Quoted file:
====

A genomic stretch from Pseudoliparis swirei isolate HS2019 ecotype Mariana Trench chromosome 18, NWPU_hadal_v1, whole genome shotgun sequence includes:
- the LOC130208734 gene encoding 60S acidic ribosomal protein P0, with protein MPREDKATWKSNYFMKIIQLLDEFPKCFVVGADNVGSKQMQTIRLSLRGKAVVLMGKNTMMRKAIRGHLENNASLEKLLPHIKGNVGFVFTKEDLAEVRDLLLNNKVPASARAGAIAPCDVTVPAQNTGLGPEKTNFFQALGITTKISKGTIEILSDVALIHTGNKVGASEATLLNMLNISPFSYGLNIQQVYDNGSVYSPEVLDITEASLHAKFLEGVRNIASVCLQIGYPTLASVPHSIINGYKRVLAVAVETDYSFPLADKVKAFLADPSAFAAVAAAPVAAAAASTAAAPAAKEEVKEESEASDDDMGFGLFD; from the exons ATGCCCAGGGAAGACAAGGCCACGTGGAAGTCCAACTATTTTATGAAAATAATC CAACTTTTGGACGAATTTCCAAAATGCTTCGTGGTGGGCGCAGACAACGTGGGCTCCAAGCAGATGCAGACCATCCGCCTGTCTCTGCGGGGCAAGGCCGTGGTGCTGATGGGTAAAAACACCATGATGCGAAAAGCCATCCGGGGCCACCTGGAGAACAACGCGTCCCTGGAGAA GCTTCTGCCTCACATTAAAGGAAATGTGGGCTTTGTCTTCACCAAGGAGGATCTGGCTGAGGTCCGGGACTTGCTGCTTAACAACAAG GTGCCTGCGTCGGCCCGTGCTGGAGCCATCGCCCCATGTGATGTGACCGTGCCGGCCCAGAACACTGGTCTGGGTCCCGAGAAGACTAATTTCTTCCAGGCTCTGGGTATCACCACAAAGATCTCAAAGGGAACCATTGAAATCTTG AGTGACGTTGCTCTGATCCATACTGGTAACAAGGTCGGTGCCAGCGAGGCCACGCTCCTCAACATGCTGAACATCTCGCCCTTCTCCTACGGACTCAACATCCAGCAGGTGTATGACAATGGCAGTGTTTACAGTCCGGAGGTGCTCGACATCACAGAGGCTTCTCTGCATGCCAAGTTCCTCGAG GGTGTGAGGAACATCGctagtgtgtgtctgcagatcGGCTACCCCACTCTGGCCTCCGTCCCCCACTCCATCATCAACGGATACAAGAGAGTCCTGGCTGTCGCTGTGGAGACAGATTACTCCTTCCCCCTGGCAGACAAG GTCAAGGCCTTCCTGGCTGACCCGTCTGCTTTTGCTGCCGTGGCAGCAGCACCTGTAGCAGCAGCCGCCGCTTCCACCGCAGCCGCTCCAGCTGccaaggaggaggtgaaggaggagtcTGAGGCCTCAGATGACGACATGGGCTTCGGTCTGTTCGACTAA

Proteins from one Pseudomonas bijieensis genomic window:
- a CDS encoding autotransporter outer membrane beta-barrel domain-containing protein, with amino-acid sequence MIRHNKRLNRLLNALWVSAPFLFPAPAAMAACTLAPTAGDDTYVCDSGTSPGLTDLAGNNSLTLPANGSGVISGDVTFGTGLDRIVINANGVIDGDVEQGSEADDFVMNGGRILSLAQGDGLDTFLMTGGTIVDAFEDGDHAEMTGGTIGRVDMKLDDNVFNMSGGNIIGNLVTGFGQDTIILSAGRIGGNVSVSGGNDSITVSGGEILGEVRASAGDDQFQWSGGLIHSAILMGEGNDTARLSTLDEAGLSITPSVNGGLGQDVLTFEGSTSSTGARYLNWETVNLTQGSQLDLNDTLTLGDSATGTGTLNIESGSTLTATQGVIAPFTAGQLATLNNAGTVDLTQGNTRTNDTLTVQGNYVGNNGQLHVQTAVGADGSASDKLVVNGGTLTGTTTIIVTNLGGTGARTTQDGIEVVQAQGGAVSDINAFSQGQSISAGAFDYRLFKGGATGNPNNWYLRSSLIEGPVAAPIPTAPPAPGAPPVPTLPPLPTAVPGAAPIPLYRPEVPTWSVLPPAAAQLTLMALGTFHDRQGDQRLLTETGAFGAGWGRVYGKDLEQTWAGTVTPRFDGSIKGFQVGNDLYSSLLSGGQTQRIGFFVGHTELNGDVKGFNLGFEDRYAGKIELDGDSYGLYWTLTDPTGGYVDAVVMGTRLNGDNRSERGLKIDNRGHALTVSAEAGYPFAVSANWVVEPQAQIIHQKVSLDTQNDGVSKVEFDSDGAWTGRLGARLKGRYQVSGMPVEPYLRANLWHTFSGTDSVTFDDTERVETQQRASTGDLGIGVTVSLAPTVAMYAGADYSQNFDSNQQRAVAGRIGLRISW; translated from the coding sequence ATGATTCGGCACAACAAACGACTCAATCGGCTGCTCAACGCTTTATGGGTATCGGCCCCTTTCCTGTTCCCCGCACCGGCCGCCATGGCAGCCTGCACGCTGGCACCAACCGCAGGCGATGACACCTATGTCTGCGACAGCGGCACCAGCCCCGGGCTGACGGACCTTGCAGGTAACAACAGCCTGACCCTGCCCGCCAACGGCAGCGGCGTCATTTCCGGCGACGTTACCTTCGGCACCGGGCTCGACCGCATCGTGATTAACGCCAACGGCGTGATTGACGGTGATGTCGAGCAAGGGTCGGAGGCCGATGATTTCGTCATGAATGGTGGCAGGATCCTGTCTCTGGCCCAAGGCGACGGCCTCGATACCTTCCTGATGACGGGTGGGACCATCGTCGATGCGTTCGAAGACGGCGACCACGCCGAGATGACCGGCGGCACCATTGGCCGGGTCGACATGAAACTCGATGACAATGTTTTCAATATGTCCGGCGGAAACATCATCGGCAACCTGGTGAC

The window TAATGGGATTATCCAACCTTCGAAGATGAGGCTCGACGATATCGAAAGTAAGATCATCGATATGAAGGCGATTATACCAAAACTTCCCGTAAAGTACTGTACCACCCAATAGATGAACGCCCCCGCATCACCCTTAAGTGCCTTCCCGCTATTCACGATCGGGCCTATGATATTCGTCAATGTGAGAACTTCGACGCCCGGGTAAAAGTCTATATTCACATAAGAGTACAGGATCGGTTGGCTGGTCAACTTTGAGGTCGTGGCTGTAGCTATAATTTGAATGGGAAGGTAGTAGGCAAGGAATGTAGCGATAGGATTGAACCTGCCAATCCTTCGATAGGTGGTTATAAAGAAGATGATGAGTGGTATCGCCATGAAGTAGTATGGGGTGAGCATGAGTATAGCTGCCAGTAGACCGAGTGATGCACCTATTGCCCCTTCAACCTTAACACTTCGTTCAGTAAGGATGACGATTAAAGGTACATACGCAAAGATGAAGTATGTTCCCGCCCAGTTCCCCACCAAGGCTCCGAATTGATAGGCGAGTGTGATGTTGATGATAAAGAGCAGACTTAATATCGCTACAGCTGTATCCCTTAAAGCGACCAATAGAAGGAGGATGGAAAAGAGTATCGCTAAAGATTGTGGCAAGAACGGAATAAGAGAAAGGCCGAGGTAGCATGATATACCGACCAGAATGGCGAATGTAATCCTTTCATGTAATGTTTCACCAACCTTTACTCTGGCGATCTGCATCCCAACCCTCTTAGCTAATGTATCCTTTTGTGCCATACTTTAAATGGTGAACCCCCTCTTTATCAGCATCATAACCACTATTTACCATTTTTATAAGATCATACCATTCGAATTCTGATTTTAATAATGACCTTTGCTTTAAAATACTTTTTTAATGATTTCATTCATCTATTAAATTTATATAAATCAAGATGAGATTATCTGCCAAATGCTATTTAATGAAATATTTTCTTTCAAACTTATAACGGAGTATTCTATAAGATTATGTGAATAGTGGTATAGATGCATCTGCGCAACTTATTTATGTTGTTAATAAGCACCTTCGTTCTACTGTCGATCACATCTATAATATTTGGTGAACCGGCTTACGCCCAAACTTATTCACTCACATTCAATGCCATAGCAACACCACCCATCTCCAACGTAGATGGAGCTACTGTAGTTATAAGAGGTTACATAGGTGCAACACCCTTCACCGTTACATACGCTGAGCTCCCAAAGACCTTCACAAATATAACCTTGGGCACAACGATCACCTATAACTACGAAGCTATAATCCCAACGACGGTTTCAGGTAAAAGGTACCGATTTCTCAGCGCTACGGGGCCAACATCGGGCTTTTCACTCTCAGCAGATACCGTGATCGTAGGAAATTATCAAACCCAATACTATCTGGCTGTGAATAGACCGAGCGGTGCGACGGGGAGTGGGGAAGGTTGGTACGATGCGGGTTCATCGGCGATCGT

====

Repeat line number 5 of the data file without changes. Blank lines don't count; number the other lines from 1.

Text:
The window TAATGGGATTATCCAACCTTCGAAGATGAGGCTCGACGATATCGAAAGTAAGATCATCGATATGAAGGCGATTATACCAAAACTTCCCGTAAAGTACTGTACCACCCAATAGATGAACGCCCCCGCATCACCCTTAAGTGCCTTCCCGCTATTCACGATCGGGCCTATGATATTCGTCAATGTGAGAACTTCGACGCCCGGGTAAAAGTCTATATTCACATAAGAGTACAGGATCGGTTGGCTGGTCAACTTTGAGGTCGTGGCTGTAGCTATAATTTGAATGGGAAGGTAGTAGGCAAGGAATGTAGCGATAGGATTGAACCTGCCAATCCTTCGATAGGTGGTTATAAAGAAGATGATGAGTGGTATCGCCATGAAGTAGTATGGGGTGAGCATGAGTATAGCTGCCAGTAGACCGAGTGATGCACCTATTGCCCCTTCAACCTTAACACTTCGTTCAGTAAGGATGACGATTAAAGGTACATACGCAAAGATGAAGTATGTTCCCGCCCAGTTCCCCACCAAGGCTCCGAATTGATAGGCGAGTGTGATGTTGATGATAAAGAGCAGACTTAATATCGCTACAGCTGTATCCCTTAAAGCGACCAATAGAAGGAGGATGGAAAAGAGTATCGCTAAAGATTGTGGCAAGAACGGAATAAGAGAAAGGCCGAGGTAGCATGATATACCGACCAGAATGGCGAATGTAATCCTTTCATGTAATGTTTCACCAACCTTTACTCTGGCGATCTGCATCCCAACCCTCTTAGCTAATGTATCCTTTTGTGCCATACTTTAAATGGTGAACCCCCTCTTTATCAGCATCATAACCACTATTTACCATTTTTATAAGATCATACCATTCGAATTCTGATTTTAATAATGACCTTTGCTTTAAAATACTTTTTTAATGATTTCATTCATCTATTAAATTTATATAAATCAAGATGAGATTATCTGCCAAATGCTATTTAATGAAATATTTTCTTTCAAACTTATAACGGAGTATTCTATAAGATTATGTGAATAGTGGTATAGATGCATCTGCGCAACTTATTTATGTTGTTAATAAGCACCTTCGTTCTACTGTCGATCACATCTATAATATTTGGTGAACCGGCTTACGCCCAAACTTATTCACTCACATTCAATGCCATAGCAACACCACCCATCTCCAACGTAGATGGAGCTACTGTAGTTATAAGAGGTTACATAGGTGCAACACCCTTCACCGTTACATACGCTGAGCTCCCAAAGACCTTCACAAATATAACCTTGGGCACAACGATCACCTATAACTACGAAGCTATAATCCCAACGACGGTTTCAGGTAAAAGGTACCGATTTCTCAGCGCTACGGGGCCAACATCGGGCTTTTCACTCTCAGCAGATACCGTGATCGTAGGAAATTATCAAACCCAATACTATCTGGCTGTGAATAGACCGAGCGGTGCGACGGGGAGTGGGGAAGGTTGGTACGATGCGGGTTCATCGGCGATCGT